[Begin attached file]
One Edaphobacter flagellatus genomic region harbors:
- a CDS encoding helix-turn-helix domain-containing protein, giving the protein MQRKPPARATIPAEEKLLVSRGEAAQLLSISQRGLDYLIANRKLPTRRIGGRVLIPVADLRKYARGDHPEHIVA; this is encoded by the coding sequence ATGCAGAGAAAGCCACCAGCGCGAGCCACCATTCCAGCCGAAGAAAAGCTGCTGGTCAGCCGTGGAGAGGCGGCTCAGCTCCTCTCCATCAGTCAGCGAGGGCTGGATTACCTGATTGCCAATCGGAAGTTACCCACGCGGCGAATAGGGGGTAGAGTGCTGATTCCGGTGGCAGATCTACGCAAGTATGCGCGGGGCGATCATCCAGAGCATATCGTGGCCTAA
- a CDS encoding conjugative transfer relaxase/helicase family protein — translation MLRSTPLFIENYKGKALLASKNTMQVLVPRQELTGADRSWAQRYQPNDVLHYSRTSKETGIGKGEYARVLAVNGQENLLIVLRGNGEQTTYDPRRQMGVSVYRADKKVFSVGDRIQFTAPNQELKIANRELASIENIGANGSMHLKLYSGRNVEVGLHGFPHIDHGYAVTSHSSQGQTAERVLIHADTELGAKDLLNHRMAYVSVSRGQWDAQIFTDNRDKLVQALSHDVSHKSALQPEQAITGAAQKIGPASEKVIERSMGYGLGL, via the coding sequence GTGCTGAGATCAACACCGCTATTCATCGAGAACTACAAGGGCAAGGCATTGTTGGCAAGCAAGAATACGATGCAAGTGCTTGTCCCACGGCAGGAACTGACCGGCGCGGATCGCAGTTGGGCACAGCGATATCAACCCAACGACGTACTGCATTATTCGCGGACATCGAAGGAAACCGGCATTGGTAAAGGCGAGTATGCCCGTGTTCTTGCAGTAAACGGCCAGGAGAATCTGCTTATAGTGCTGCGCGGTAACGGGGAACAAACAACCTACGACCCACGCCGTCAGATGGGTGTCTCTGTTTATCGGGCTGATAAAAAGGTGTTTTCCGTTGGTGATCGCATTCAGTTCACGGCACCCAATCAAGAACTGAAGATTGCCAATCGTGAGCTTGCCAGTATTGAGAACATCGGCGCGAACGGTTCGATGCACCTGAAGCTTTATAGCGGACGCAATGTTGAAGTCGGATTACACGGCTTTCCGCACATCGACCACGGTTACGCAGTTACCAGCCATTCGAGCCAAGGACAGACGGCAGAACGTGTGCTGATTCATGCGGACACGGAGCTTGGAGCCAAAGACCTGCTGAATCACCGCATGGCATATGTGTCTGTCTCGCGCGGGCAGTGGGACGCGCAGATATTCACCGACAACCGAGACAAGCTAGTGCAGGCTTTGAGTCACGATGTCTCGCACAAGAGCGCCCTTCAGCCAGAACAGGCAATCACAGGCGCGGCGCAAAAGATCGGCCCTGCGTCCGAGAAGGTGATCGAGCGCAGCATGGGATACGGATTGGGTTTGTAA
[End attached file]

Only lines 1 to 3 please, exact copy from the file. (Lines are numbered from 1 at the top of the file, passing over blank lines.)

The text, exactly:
One Edaphobacter flagellatus genomic region harbors:
- a CDS encoding helix-turn-helix domain-containing protein, giving the protein MQRKPPARATIPAEEKLLVSRGEAAQLLSISQRGLDYLIANRKLPTRRIGGRVLIPVADLRKYARGDHPEHIVA; this is encoded by the coding sequence ATGCAGAGAAAGCCACCAGCGCGAGCCACCATTCCAGCCGAAGAAAAGCTGCTGGTCAGCCGTGGAGAGGCGGCTCAGCTCCTCTCCATCAGTCAGCGAGGGCTGGATTACCTGATTGCCAATCGGAAGTTACCCACGCGGCGAATAGGGGGTAGAGTGCTGATTCCGGTGGCAGATCTACGCAAGTATGCGCGGGGCGATCATCCAGAGCATATCGTGGCCTAA
- a CDS encoding conjugative transfer relaxase/helicase family protein — translation MLRSTPLFIENYKGKALLASKNTMQVLVPRQELTGADRSWAQRYQPNDVLHYSRTSKETGIGKGEYARVLAVNGQENLLIVLRGNGEQTTYDPRRQMGVSVYRADKKVFSVGDRIQFTAPNQELKIANRELASIENIGANGSMHLKLYSGRNVEVGLHGFPHIDHGYAVTSHSSQGQTAERVLIHADTELGAKDLLNHRMAYVSVSRGQWDAQIFTDNRDKLVQALSHDVSHKSALQPEQAITGAAQKIGPASEKVIERSMGYGLGL, via the coding sequence GTGCTGAGATCAACACCGCTATTCATCGAGAACTACAAGGGCAAGGCATTGTTGGCAAGCAAGAATACGATGCAAGTGCTTGTCCCACGGCAGGAACTGACCGGCGCGGATCGCAGTTGGGCACAGCGATATCAACCCAACGACGTACTGCATTATTCGCGGACATCGAAGGAAACCGGCATTGGTAAAGGCGAGTATGCCCGTGTTCTTGCAGTAAACGGCCAGGAGAATCTGCTTATAGTGCTGCGCGGTAACGGGGAACAAACAACCTACGACCCACGCCGTCAGATGGGTGTCTCTGTTTATCGGGCTGATAAAAAGGTGTTTTCCGTTGGTGATCGCATTCAGTTCACGGCACCCAATCAAGAACTGAAGATTGCCAATCGTGAGCTTGCCAGTATTGAGAACATCGGCGCGAACGGTTCGATGCACCTGAAGCTTTATAGCGGACGCAATGTTGAAGTCGGATTACACGGCTTTCCGCACATCGACCACGGTTACGCAGTTACCAGCCATTCGAGCCAAGGACAGACGGCAGAACGTGTGCTGATTCATGCGGACACGGAGCTTGGAGCCAAAGACCTGCTGAATCACCGCATGGCATATGTGTCTGTCTCGCGCGGGCAGTGGGACGCGCAGATATTCACCGACAACCGAGACAAGCTAGTGCAGGCTTTGAGTCACGATGTCTCGCACAAGAGCGCCCTTCAGCCAGAACAGGCAATCACAGGCGCGGCGCAAAAGATCGGCCCTGCGTCCGAGAAGGTGATCGAGCGCAGCATGGGATACGGATTGGGTTTGTAA